Jul 19, 2011 10:00pm PDT
frontline has spent months traveling through afghanistan, investigating how this secret campaign is conducted, what it's doing to the taliban and al qaeda, and whether it can play a decisive part in ending the war. >> narrator: our journey begins in khost province, eastern afghanistan. this is where al qaeda trained some of the 9/11 hijackers. it's now the heartland of the haqqani network, a ruthless branch of the taliban insurgency responsible for some of the most vicious attacks of the war. over the past year, there's been a dramatic escalation of kill/capture missions here. we're with the soldiers of the 101st airborne division and their afghan counterparts. they've received intelligence that a wanted taliban leader is hiding out nearby. >> we're going after a mid-level insurgent here in the district. guy's name is gulab, this guy right here. he's an ied facilitator, kidnapper, just all-around bad guy. we're going to do an air assault on his compound. >> roger, we copy. ( helicopter blades whirring ) >> narrator: in khost and across the country, targeted raids like this have beco
Jul 6, 2011 1:00am EDT
off two large data files, the war logs from iraq and afghanistan. >> we don't really know whether manning approached wikileaks or people around wikileaks, or if it was the other way around. but my theory is, whichever way it is, there's an intermediary. there's a group of people in the middle, probably these people in cambridge, massachusetts, who are kind of former computer hackers, many of whom are supporters and are kind of in this loose network of people who support wikileaks. so somewhere in this mix, you have manning with access to this information; you've got wikileaks and julian assange with the desire to get it; and you've got a helpful intermediary. and somewhere in between here, there's a transfer i believe takes place. >> smith: the question of how assange acquired the documents is important. was assange a passive recipient, or was he more involved? >> i think assange is savvy enough that he would have tried to avoid, at all costs, any direct contact with... with bradley manning, understanding that could later lead to a much easier prosecution on grounds of conspiracy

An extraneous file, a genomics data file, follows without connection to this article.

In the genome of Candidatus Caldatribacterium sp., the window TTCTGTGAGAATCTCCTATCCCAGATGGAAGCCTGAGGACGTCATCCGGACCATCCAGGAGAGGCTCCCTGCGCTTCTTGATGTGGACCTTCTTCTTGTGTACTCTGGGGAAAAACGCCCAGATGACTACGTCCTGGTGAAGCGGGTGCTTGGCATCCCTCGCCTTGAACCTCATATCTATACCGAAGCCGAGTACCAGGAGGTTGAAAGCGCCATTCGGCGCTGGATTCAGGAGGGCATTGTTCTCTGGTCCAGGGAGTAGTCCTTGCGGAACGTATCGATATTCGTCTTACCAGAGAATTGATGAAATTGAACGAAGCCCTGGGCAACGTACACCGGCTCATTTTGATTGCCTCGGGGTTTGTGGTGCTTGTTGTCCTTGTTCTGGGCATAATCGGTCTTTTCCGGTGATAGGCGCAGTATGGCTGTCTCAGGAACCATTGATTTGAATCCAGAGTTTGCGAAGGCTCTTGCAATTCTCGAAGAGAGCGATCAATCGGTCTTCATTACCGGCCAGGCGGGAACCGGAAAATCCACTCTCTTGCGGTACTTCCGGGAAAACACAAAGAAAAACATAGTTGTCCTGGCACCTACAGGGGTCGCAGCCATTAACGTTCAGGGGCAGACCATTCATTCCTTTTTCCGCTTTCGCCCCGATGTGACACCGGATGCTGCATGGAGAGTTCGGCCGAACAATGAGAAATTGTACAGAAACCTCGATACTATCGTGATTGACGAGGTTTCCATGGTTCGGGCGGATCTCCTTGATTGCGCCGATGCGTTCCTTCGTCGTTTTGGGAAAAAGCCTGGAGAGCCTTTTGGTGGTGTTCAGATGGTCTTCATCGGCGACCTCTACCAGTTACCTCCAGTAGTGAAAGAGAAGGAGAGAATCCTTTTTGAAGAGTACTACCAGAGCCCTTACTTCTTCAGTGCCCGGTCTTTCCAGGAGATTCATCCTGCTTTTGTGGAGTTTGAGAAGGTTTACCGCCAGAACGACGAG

Jul 12, 2011 10:00pm PDT
frontline exclusive. bin laden is dead, but the surge in afghanistan continues. the strategy: >> kill and capture as many as you can. make them ask for peace. >> the hurdles: >> launching those attacks-- are we creating more militants than we're killing? >> and the timeline for getting out. >> it could take years, and i don't think anybody knows. >> "kill/capture"-- a frontline investigation. >> there's much more on the norfolk four case on frontline's web site. >> i certainly thought he was guilty. >> experts explain how easy it is to get a false confession. >> i'm asking a question. are you deaf? >> how it trumps all other evidence, and why most interrogation techniques are legal. and there's more on frontline's web site. watch more than 100 full programs; explore interactive timelines and frontline on facebook and twitter. or join the discussion at pbs.org. >> frontline is made possible by contributions to your pbs station from viewers like you. thank you. and by the corporation for public broadcasting. major funding is provided by the john d. and catherine t. macarthur foundation.